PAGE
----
Below are the first 10 and last 10 pages of uncorrected machine-read text (when available) of this chapter, followed by the top 30 algorithmically extracted key phrases from the chapter as a whole.
Intended to provide our own search engines and external engines with highly rich, chapter-representative searchable text on the opening pages of each chapter. Because it is UNCORRECTED material, please consider the following text as a useful but insufficient proxy for the authoritative book pages.
Do not use for reproduction, copying, pasting, or reading; exclusively for search engines.
OCR for page 55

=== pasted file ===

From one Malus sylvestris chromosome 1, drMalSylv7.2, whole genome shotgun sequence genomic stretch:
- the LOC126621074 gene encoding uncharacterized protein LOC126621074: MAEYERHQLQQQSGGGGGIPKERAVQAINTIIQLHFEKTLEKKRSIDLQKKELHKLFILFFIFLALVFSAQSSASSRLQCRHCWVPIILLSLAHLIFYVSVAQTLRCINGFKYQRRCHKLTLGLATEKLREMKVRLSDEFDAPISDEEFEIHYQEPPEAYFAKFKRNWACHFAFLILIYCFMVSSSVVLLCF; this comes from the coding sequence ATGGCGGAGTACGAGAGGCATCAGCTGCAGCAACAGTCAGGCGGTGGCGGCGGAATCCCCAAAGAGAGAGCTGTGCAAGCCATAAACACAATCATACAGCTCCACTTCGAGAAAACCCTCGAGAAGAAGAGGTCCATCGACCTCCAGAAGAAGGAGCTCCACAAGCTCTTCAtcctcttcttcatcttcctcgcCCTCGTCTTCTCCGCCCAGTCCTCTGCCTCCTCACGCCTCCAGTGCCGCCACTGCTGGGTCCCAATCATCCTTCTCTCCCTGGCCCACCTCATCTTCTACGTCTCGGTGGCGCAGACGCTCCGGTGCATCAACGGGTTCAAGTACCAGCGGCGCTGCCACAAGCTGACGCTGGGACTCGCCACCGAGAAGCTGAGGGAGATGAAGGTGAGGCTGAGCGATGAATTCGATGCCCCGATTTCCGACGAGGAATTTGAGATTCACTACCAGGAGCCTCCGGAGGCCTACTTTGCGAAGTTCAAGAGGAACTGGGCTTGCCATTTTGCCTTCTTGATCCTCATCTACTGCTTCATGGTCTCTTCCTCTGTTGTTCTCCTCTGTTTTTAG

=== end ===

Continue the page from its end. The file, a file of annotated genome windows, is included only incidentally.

55 These surrogate measures can provide agencies the infor- The same principle can be applied to second train (some- mation required to identify potential hazards. They may also times termed "approaching train") warning signs. None of be useful as before-and-after studies and other safety research. the second train warning signs viewed during the site visits to transit agencies indicated the direction of the approach- ing train. The impacts of providing this additional infor- General Treatment Strategies mation should be tested using before-and-after surrogate The analysis and agency input obtained during site visits measures such as risky actions by pedestrians or emergency enabled the project team to identify four general treatment brake records at a crossing where a directional second train strategies that would help to mitigate the safety issues and risks warning sign is installed. reported by local LRT agencies. The strategies listed below 3. Education: Agencies commented that the public does are a summary of commonly encountered observations and not seem to have the same respect for LRT as for freight recommendations from the staff of the LRT agencies visited. and commuter rail trains. Further, in cities where LRT is Information about specific safety treatments is provided in new, motorists, cyclists, and pedestrians may not under- Appendix A, and documentation of the site visits and discus- stand how to behave in the alignment. Safety campaigns sions with the local staff are provided in the site visit memos in improve public understanding of how to act in the light Appendix D. rail alignment. Arizona, for example, has included a The four strategies are: section concerning driving around LRT in their driver training handbook. Other agencies broadcast safety 1. Give responsibility to the operators: Representatives from reminders over their platform and LRV audio systems NJT were especially clear on the need to give responsibil- and/or run public awareness campaigns. Operation Life- ity to the operators. An LRV is not a bus. LRV operators saver has an LRT branch that works with agencies to should be given special, intensive, and location-specific increase awareness. All of these strategies aim to teach training. NJT LRT operators have four weeks of training, citizens how to drive, walk, or cycle around LRT, but followed by one week of hands-on experience with a sea- they also increase public awareness of the serious nature soned operator. NJT staff noted that operator training is of LRV collisions. essential where an agency cannot install the optimum 4. Separation of LRT space from the space occupied by other treatment because of a physical limitation. NJT recom- modes: While active information (as described in strat- mended giving operators increased responsibility, and sug- egy 2, "Increase motorist, pedestrian, and cyclist aware- gested that automation should be limited. Other transit ness by providing active, appropriate information") agencies visited also reported that their operators were provides useful and direct information to motorists, trained to drive defensively. One agency noted the fre- cyclists, and pedestrians, the separation of LRT space can quency of reviewing their operators was based on the oper- provide environmental cues for safety. The separation can ators' incident and complaint records. be a clear physical barrier, such as landscaping or channel- 2. Increase motorist, pedestrian, and cyclist awareness by ization, or a more subtle measure such as a change in providing active, appropriate information: All the transit pavement type. Pavement type has an effect: in the tran- agencies visited reported that motorists, cyclists, and pedes- sit agency site visits, all the locations identified as problem trians respond better to active signage than to passive sign- areas because pedestrians crossed mid-station or mid-block age. Agencies have observed that motorists, cyclists, and had surface treatments that were conducive to walking pedestrians who cross the LRT alignment on a regular basis between the tracks. The locations that had gravel between can become desensitized to warnings. This problem is more the tracks were not identified as problem areas for pedes- pronounced where the warnings provide general informa- trian incidents. tion instead of specific information (e.g., train sign instead The separation can also be complete by separating the of a no turn sign), or where the duration of the warning is grades (conversion to a type a.1 alignment) which precludes longer than necessary. The project team visited one NJT errant movements. This offers the additional benefit of crossing location where pedestrians clearly disregarded the reducing delay for road vehicles. There are, however, major audible warning device. The agency guide noted that the drawbacks in terms of capital cost, land requirement, envi- warning sound was a standard length and much longer than ronmental impacts, disruption of existing operations, and required for a pedestrian to clear the tracks. Local pedestri- so on. Complete separation of the ROW has not been con- ans learned to disregard the warning because it did not pro- sidered as a practical safety treatment in this study (in terms vide relevant information about the approach of a train. In of something that can be applied to a safety problem), but fact, because of the length of the signal, its warning seemed it would clearly improve safety if it can be designed-in to sound "all the time." before construction starts.